I have been reading Alice Mattison's wonderful book about writing:The Kite and the String. One passage that has particular resonance for me concerns literary writing about modern women with careers. "For many centuries a novel about a woman doctor (for example) was so unlikely that when it became possible to write one, it still seemed unlikely. When we have written such books, because the carrying-out of work by women is still a recent phenomenon, often they are books arguing that it's right for women for work, instead of assuming it and moving on from there." Or, I would add, books where the career woman fails or sabotages herself. For example, the midwife character in Michael Chabon's book Telegraph Avenue, is a black woman who fights with the obstetricians. As any U.S. midwife can tell you, learning to work alongside obstetricians is an essential skill, one they master in training or pick another career. And black women have gone along to get along for centuries. It was painful to read about this character committing what in real life she would have known was professional suicide in an almost casual manner. On the other hand, Lab Girl by Hope Jahren, a memoir by a scientist in her forties, is spectacular because the author never questions her right to be a botanist and doesn't dwell on the inequities, without pretending they don't exist.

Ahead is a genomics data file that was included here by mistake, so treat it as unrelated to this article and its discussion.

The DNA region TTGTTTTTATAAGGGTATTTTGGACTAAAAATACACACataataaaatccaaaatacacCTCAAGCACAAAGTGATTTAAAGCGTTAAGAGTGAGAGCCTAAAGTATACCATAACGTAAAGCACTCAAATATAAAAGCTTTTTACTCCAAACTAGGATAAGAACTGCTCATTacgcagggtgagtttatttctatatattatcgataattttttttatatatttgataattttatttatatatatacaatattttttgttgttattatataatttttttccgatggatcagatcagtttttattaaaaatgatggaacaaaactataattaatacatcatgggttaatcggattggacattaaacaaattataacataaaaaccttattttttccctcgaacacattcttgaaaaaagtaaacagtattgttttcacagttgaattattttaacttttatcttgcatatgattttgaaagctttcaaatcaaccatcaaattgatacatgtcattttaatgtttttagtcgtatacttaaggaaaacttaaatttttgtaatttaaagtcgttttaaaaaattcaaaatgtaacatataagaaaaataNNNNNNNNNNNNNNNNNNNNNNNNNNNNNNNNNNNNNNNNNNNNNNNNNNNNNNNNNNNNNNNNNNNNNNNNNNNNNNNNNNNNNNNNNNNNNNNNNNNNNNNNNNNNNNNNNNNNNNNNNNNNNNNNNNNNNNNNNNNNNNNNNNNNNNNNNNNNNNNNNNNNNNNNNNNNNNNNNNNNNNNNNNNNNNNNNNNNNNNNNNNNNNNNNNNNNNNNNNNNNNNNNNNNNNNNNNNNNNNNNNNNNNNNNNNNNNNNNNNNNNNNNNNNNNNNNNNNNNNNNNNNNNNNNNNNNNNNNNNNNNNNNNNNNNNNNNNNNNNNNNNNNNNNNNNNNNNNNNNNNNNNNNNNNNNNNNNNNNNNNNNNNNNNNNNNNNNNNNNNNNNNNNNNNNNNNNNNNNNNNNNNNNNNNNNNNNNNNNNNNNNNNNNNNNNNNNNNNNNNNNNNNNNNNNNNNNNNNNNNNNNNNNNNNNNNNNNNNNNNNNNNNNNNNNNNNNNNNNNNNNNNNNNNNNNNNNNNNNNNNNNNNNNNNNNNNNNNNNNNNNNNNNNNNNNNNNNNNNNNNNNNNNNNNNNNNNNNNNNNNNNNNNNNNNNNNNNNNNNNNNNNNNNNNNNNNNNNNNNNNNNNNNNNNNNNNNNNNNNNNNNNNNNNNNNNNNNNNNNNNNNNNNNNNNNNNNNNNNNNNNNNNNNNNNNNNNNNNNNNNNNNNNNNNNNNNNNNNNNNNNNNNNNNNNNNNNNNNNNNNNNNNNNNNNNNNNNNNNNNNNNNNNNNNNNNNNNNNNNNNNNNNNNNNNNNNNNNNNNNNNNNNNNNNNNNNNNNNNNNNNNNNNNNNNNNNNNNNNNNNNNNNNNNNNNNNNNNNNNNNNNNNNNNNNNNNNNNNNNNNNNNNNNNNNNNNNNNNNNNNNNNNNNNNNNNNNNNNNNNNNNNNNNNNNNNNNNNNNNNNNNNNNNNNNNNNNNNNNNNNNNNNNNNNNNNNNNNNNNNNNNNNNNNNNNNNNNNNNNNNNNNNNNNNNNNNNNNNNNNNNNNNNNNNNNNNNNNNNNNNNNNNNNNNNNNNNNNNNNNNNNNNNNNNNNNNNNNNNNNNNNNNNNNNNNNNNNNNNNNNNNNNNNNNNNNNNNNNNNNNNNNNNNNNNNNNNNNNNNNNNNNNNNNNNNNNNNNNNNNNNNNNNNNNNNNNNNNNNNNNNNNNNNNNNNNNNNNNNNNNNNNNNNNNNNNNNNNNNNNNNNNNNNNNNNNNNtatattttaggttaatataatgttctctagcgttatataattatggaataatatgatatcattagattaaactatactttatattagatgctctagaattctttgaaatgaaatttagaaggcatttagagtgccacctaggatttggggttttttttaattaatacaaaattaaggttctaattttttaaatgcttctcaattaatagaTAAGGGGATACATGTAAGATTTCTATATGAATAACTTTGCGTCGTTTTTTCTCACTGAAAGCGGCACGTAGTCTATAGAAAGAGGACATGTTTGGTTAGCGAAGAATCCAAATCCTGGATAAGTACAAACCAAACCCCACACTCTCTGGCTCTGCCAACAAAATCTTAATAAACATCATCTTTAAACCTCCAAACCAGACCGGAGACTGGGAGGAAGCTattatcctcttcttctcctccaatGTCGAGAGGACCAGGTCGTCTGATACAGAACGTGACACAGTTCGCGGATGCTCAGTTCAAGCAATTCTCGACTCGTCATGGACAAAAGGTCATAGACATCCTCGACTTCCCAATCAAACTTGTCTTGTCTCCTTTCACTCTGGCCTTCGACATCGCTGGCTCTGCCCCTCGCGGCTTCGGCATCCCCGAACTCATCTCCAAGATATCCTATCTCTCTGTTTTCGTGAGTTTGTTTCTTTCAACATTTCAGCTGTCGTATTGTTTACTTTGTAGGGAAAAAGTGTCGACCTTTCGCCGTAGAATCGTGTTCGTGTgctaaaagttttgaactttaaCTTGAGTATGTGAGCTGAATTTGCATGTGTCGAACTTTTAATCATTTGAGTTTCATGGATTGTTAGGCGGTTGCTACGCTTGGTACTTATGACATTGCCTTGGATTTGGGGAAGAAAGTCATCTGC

Tessa Hadley writes rich prose about present day women (Clever Girl, The Past, The London Train) whose lives are still regularly derailed by pregnancy and childrearing. Maybe literary fiction can not embrace women who take control of their reproductive lives with birth control and abortion because pregnancy is such a useful literary device. I appreciate that Hadley wants us to remember that there are many women who throw out their youthful ambition, like the character in Married Life who almost chucks her violin. The descriptions of children are profound and the novels are seductively comfortable. But I, like Mattison, would also like to see ambitious women on the page.